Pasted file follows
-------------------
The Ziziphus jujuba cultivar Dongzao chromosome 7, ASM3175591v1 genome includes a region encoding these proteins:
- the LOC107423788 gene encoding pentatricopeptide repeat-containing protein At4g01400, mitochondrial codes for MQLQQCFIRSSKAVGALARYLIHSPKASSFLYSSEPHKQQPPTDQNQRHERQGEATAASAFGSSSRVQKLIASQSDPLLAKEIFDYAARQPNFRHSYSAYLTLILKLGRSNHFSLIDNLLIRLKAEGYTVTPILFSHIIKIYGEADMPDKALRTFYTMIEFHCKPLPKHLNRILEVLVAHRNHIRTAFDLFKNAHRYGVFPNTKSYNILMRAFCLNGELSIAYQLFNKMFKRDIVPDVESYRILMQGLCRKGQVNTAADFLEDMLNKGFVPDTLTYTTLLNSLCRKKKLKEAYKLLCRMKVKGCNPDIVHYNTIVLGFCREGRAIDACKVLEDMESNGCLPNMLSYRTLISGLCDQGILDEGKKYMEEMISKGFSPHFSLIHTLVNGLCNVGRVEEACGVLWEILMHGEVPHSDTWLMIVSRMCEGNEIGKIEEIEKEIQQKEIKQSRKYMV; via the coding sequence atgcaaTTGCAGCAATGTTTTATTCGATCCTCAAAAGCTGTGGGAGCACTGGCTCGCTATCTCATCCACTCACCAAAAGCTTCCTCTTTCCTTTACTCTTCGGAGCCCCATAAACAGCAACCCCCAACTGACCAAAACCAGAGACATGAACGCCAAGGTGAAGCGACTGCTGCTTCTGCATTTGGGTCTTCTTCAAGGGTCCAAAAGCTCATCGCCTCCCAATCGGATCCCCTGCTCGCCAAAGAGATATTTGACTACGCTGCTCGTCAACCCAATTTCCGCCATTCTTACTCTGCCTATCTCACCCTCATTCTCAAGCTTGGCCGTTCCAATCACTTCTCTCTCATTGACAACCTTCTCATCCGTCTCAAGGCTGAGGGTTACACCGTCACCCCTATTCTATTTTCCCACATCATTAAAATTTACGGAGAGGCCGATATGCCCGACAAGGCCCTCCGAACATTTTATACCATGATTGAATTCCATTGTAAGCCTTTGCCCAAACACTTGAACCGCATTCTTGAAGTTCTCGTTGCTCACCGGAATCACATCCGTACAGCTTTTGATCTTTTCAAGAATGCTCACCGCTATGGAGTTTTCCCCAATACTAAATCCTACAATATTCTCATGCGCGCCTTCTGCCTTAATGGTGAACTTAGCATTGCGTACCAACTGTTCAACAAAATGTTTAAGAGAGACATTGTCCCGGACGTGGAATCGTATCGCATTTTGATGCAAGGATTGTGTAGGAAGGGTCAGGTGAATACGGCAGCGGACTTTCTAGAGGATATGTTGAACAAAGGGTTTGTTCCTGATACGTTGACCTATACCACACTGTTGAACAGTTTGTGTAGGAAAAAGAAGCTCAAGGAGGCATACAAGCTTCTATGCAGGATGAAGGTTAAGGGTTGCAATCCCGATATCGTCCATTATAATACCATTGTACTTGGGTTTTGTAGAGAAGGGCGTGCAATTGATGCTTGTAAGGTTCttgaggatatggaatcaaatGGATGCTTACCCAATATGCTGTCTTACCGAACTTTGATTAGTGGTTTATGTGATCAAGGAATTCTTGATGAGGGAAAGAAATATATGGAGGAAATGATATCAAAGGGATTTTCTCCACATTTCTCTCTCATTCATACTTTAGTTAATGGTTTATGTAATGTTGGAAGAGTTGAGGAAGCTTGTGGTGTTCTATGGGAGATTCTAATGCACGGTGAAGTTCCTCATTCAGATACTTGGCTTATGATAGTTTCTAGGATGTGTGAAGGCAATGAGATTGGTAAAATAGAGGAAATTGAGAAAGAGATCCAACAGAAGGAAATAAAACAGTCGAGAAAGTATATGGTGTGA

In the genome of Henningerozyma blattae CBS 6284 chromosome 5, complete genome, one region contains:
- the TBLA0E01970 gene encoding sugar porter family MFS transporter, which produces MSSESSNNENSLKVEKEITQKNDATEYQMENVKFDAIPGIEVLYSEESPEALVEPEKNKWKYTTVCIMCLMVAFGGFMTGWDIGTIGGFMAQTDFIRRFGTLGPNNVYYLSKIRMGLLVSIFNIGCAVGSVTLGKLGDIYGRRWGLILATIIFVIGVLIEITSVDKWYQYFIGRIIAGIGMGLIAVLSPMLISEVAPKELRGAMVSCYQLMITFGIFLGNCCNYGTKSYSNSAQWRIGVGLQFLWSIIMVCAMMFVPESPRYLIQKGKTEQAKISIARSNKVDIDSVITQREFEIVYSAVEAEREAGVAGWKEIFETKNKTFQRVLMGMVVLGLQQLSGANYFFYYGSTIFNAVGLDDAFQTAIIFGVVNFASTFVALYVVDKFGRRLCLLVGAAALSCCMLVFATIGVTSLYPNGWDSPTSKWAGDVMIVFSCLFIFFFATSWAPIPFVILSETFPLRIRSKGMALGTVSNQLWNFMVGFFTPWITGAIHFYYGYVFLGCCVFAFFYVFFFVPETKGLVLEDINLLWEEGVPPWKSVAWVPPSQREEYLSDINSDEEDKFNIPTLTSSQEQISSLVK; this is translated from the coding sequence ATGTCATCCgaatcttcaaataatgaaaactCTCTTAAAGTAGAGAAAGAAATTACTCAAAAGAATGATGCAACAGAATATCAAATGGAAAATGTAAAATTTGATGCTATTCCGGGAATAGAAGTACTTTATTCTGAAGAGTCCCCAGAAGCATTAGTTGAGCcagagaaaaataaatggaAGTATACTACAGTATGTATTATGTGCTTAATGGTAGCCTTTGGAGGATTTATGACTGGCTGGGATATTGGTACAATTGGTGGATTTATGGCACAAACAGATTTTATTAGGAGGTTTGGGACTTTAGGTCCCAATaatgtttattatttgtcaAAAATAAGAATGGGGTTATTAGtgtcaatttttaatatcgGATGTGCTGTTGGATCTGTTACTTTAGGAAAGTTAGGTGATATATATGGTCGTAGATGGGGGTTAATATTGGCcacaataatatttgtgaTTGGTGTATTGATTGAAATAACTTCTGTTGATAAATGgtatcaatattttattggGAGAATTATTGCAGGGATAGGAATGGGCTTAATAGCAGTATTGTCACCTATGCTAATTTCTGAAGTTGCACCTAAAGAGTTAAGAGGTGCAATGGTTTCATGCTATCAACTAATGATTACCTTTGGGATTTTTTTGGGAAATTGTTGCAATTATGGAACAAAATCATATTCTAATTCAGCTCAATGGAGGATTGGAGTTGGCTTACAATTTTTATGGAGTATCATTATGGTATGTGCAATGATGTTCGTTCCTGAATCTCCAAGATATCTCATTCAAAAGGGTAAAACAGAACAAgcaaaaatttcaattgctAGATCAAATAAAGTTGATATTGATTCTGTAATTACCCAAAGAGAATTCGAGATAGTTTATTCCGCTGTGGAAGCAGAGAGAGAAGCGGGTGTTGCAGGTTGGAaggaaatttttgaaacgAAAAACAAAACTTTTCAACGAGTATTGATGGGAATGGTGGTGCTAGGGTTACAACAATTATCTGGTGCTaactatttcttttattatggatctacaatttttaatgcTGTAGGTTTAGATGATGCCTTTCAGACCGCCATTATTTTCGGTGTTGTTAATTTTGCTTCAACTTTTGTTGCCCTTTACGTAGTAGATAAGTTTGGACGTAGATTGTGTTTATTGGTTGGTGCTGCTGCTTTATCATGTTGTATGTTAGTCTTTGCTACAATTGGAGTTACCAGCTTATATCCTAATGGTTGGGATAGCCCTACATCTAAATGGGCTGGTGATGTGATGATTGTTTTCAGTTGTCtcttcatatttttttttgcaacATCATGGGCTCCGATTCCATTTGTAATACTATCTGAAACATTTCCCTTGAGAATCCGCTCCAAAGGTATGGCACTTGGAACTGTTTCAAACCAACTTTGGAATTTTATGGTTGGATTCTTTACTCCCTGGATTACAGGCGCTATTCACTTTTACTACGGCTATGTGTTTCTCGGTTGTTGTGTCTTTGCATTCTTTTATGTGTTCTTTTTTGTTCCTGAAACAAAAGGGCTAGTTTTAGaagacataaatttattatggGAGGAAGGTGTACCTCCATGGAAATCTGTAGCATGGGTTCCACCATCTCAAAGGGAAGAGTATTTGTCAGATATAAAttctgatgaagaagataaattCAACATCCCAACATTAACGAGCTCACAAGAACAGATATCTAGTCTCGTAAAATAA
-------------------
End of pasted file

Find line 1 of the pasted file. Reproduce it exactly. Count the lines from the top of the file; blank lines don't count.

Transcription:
The Ziziphus jujuba cultivar Dongzao chromosome 7, ASM3175591v1 genome includes a region encoding these proteins: